Top 12 Suggestions for Teaching Boys

Michael Thompson, psychologist, consultant and author of the book Raising Cain expressed there is a concerning downward trend with boys not performing as well as girls in most of first world nations. Boys are underachieving in the classroom. He stated teachers need to seriously rethink our approach to teaching boys, otherwise we might lose them. Here are the Top 12 Suggestions for Teaching Boys:

1. Rethink homework: Don’t send any homework to boys in grades K-3. Moms and their boys fight about homework all the time. Boys ages 7-8 hate school because of homework because it deprives them of their free time.

2.  Make Homework Authentic: Homework has low educational value. If you do assign homework, make it a quality activity. Put homework online to increase value. If boys cannot get feedback they won’t like doing it. Differentiate homework—less is more for boys. Have boys dictating stories orally, get them enthusiastic about expressing themselves. Boys like it when the stakes are meaningful (ex. camp, fire, knives), so make the work meaningful. This is why camps are so successful for boys.

3. Competition: Use incentives to motivate. Ask: “What are you willing to work for?” Make the stakes meaningful—don’t threaten: “You are going to be a failure.” If you constantly threaten it will become a war to win over the teacher. Boys are wired for dominance behavior. They are competitive and often silently lead with some form of competitive spirit.

4. Use Pre-assessment: Extremely important. Use vocabulary pre-tests so you will know what you don’t know. Use the knowledge of what boys don’t know and make it competitive to try to learn more about it and place them into teams.

5. Boys get organized later in life: It will eventually happen. Boys don’t usually get organized in primary or secondary school, sometimes not even until college.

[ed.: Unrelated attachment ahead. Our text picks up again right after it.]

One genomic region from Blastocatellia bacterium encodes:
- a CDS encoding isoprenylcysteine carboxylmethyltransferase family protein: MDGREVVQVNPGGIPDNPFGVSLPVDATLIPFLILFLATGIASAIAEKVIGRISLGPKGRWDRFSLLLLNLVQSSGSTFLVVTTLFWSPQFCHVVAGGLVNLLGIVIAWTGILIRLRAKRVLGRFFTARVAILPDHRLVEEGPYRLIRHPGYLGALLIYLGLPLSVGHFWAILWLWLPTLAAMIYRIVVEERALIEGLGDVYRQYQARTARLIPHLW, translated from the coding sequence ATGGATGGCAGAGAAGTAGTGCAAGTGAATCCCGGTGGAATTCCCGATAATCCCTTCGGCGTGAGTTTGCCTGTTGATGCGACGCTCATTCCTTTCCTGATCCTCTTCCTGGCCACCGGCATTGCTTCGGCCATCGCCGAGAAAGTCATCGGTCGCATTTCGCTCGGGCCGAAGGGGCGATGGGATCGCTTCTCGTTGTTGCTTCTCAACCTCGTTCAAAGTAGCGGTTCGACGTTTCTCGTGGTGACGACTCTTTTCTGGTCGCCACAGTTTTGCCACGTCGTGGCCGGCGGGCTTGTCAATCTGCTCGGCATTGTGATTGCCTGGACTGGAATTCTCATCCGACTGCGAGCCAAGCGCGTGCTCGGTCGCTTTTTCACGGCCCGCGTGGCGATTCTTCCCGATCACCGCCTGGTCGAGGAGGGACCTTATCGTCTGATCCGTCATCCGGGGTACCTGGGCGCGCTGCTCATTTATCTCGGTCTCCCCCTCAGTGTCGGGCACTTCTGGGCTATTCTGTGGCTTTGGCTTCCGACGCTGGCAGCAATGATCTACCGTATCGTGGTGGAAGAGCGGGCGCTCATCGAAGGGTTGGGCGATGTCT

6. Movement: Get them up and moving. Let them wriggle around and interface with others. Use a yoga ball and bongo board. Use anything that involves movement to let boys focus on the required task.

7. Minimize words and maximize non-verbal queues: Boys respond to non-verbal queues more often. Use proximity to get them to focus. Use a touch on the shoulder and look into their face. Alpha boys like hierarchy.

8. Do not compare boys unfavorably to girls: If you do, boys will resist you.

9. Use humor surprise and irony: Use the first 5 minutes to catch their attention. Boys are shame sensitive. When they feel it too much they will resist the person.

10. Do not set them up for failure: Never use: “You are wasting our time!”

11. Let them use technology: They like to produce a product. Let them use their hands often: knot tying, carving, building, tinkering, etc.

12. Let them read and write what they want: Boys like to write violent stories and talk about poo poo.

To better engage our boys and girls, think about the ideas in this video by Gever Tulley: 5 Dangerous Things You Should Let Your Kids Do:

Watch this TedTalksvideo by Ali Carr-Chellman: Gaming to Re-engage Boys in Learning:

Being a father to a boy and girl, I feel blessed with a million dollar combination. Both my wife and I love them the same, feed them the same yet they are just so different. As a teacher I see the differences in ways boys approach reading and writing. They like to to read and write but not in the same ways or content as the girls. I used to resist allowing boys to write about violent topics, but know I think I will relax on that and let them write more freely.

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About Brent Fullerton

An international educator who strives to enhance learning.
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3 Responses to Top 12 Suggestions for Teaching Boys

  1. Kim Cofino says:

    Have you tried any of these strategies in class? Can you think of any students in your classes that would really benefit? Or any ways that Thompson’s “don’ts” have impacted learning in your classroom?

    Personally, I really struggle with the violence thing. I need to hear it over and over again that it’s ok for boys to write or create violent works. Usually that’s one of my only rules – no violence in creative works. Listening to Thompson, I probably need to relax on that too.

  2. Amwiser says:

    It is normal for boys to want to draw violence because they see themselves as needing to protect from monsters and they think of ways to do it. They see themselves as being in control of the monster when they can draw pictures having what they can use to keep the monsters at bay. Most younger boys are not allowed to touch big knives or guns etc so it makes them feel better to be able to visualize that they can control what happens if /when a monster comes around or out from under the bed

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